In the meantime, there had been a radical change in the situation in other Arab states. Jordan was able to fight off the Palestinian groups that menaced the regime and, in another round, in the summer of 1971, the remnants were driven off to Syria and Lebanon. Terrorist activity against Israel and Israeli personnel and installations in Europe and Latin America increased. No Arab state was ready to dissociate itself from the many crimes committed by the Black September and other organizations. On the contrary, the terrorists were aided materially and morally by Libya, Egypt, Saudi Arabia, Kuwait, Syria and Iraq. But there had been few acts of terror inside Israel or the administered areas since late 1969.
The Jarring mission having bogged down, and Israeli policy in the administered areas achieving noted success, King Hussein was moved, in March 1972, to announce a new plan for a federation between Jordan, the West Bank and the Gaza Strip when the Israeli occupation should end. But the plan did not mention any peace with Israel. On March 16, Prime Minister Meir told the Knesset that the king must deal with Israel, and only then could he proceed to discuss new territorial and political arrangements.
In the course of 1971-73, President Sadat entrenched his position. In spite of a fifteen-year mutual defense treaty between Egypt and the Soviet Union, relations between the two States grew cooler. Sadat’s demands for assault weapons were not always met, and his incessant threats to start hostilities against Israel did not provoke the pressures he had hoped would be exerted upon Israel. He realized that important changes were occurring on the international scene. The United States policy of rapprochement with China and the Soviet Union ushered in a new era of detente and the solution of conflicts by negotiation and recognition of new realities. The two superpowers tried their utmost to avoid another war in the Middle East and a possible confrontation between them. At the Soviet-American summit in Moscow in May 1972, President Nixon and Party Secretary Brezhnev issued an appeal to the parties to renew the Jarring mission and seek a peaceful settlement of the conflict. Following the summit, President Sadat announced in July 1972 that he had asked the Soviet Government to recall most of its technicians and advisers from Egypt. This move prompted Prime Minister Meir to renew her appeal to Sadat to seek peace.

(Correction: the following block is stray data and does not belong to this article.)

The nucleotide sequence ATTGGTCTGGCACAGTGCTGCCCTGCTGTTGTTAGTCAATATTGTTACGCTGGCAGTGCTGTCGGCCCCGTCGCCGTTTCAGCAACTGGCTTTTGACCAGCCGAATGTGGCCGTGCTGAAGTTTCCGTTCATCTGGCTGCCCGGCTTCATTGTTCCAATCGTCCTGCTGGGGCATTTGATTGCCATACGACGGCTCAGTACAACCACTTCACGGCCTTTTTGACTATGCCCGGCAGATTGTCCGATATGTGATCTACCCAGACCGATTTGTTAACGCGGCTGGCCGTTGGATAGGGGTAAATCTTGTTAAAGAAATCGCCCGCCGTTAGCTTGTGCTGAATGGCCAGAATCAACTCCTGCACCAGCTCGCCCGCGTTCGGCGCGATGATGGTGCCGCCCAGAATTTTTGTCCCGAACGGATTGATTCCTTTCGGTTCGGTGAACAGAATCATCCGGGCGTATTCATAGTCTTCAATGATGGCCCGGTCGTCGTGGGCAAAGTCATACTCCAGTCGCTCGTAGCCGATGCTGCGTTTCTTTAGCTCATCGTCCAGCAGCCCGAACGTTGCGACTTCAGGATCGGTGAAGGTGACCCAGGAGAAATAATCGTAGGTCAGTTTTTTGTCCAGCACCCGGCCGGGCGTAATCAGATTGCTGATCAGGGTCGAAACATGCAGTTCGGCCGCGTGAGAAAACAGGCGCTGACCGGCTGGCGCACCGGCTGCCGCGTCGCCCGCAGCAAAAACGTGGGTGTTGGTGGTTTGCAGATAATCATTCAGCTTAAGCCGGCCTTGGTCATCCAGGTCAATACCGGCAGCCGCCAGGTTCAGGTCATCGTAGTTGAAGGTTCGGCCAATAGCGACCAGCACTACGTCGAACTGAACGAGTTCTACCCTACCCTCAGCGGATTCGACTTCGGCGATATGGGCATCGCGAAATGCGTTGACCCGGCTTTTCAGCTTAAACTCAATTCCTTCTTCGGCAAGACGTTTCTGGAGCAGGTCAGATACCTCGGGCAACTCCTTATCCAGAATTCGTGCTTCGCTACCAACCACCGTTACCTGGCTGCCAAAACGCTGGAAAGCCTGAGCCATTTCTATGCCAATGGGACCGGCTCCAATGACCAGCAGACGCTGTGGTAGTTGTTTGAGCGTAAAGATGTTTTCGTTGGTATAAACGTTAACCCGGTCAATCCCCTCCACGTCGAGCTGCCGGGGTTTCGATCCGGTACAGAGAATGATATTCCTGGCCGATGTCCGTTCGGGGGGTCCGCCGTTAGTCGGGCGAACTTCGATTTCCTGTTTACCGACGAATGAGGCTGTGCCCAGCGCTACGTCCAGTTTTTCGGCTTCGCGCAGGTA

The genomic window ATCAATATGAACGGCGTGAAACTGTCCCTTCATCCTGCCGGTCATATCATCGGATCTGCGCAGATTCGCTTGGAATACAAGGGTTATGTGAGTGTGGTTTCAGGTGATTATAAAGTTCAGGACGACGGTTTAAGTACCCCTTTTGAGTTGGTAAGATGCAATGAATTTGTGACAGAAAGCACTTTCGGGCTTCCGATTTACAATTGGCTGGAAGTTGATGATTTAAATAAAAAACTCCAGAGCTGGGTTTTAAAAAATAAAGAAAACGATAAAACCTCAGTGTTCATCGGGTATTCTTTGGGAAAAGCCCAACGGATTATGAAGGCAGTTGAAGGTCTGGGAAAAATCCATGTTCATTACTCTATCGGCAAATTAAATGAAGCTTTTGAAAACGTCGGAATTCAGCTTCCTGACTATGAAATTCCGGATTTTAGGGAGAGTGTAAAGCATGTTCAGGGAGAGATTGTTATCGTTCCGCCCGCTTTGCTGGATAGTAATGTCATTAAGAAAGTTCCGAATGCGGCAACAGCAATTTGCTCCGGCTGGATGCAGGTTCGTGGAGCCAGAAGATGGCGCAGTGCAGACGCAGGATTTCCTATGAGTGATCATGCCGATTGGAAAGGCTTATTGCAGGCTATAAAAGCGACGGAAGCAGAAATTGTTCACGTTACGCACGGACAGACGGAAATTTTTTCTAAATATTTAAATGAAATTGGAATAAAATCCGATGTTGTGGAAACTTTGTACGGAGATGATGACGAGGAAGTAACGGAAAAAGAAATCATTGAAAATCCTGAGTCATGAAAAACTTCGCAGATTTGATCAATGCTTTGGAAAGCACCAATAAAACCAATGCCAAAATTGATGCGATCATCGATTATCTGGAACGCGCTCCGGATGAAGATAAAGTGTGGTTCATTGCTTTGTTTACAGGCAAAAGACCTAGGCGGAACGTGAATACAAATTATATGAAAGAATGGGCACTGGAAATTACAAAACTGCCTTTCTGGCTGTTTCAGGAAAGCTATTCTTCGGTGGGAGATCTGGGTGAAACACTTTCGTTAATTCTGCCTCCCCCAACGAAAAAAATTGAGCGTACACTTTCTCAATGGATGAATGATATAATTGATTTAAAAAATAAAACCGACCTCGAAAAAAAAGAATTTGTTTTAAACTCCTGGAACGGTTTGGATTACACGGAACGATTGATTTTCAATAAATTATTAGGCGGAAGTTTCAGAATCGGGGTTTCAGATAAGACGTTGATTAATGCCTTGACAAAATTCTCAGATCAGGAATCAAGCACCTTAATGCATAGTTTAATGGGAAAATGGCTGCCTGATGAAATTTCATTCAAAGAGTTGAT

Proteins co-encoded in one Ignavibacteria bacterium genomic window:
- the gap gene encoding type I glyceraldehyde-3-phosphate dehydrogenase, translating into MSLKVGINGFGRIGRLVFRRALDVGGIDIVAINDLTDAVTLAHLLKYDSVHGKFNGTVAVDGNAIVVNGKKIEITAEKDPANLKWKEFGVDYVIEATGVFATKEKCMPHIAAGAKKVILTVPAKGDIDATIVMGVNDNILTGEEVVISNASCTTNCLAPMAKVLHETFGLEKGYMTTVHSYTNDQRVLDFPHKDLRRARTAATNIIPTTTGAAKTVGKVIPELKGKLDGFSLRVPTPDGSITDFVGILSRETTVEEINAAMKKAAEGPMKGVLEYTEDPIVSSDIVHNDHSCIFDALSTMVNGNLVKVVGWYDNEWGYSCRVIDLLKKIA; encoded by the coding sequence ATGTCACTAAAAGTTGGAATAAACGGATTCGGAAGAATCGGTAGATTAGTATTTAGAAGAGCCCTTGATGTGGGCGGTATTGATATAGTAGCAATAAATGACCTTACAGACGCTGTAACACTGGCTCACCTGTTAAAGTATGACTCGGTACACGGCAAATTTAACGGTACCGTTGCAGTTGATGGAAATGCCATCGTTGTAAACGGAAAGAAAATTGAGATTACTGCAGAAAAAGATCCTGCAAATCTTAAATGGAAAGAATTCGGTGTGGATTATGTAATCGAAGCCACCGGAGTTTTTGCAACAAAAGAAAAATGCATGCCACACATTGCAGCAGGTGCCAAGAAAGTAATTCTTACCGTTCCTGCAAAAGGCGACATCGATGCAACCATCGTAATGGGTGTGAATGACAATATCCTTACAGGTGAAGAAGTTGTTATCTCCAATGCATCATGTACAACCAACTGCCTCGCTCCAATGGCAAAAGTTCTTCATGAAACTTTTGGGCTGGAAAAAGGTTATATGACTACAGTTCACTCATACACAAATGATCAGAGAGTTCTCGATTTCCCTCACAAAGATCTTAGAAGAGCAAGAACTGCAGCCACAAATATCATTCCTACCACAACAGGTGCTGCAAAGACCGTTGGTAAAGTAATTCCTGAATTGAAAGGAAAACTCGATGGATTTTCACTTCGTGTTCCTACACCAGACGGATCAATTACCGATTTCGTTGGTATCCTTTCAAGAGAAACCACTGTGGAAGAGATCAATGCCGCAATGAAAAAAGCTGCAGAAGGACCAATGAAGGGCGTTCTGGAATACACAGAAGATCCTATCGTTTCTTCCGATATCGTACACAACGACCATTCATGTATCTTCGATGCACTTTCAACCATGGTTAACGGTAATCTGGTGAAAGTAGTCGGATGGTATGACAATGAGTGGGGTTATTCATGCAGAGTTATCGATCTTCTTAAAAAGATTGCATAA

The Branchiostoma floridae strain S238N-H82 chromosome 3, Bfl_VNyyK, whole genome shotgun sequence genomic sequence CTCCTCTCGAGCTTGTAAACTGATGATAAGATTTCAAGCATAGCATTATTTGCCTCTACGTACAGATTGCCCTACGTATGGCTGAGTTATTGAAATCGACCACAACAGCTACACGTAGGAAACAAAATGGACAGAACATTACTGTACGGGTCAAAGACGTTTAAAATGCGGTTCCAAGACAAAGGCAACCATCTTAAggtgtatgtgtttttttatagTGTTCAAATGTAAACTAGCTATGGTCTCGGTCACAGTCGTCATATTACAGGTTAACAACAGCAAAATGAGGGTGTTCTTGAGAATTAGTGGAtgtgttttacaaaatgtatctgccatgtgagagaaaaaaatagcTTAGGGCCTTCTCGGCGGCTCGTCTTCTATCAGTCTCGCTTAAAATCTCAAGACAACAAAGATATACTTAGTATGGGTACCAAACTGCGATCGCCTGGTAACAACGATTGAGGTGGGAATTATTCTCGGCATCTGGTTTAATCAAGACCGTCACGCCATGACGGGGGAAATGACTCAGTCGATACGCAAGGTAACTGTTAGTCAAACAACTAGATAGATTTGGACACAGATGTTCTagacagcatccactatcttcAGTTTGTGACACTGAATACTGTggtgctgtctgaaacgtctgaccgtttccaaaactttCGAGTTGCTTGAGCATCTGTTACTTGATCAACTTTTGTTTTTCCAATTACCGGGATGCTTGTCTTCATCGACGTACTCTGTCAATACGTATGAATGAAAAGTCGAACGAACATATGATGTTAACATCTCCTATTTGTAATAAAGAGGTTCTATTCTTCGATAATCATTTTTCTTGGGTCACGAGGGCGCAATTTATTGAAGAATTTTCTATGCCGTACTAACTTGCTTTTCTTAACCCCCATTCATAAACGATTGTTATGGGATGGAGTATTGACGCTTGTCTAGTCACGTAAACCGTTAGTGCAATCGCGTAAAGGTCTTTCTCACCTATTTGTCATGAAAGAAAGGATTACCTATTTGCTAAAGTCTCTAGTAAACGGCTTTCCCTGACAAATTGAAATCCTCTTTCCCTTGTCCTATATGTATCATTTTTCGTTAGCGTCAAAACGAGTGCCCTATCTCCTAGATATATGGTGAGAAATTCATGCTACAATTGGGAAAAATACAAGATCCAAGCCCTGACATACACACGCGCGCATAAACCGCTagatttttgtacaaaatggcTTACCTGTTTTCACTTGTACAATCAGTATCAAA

There was little diplomatic activity in 1973. Israel’s major concern became the fight against terror. Israeli leaders began to formulate their views on the Palestinian issue. In the summer of 1973, while Israel was engaged in an election campaign, Sadat and Syrian President Hafez Assad were already completing plans for the resumption of the war. Israel had called up reserves in May 1973 because of an alert which proved to be false.
By late summer, the Syrian and Egyptian forces were deployed in battle positions along the Suez Canal and the Golan Heights cease-fire lines. Israel was repeatedly asked by the United States not to take any pre-emptive action to forestall an attack on it.
On September 22, 1973, Sadat informed Party Secretary Brezhnev of his intention to renew the war on October 6. As Israelis were observing the Day of Atonement, Egypt and Syria struck – the Yom Kippur War had begun.
Source: “The War of Attrition and the Cease Fire-Introduction,” Israel Ministry of Foreign Affairs.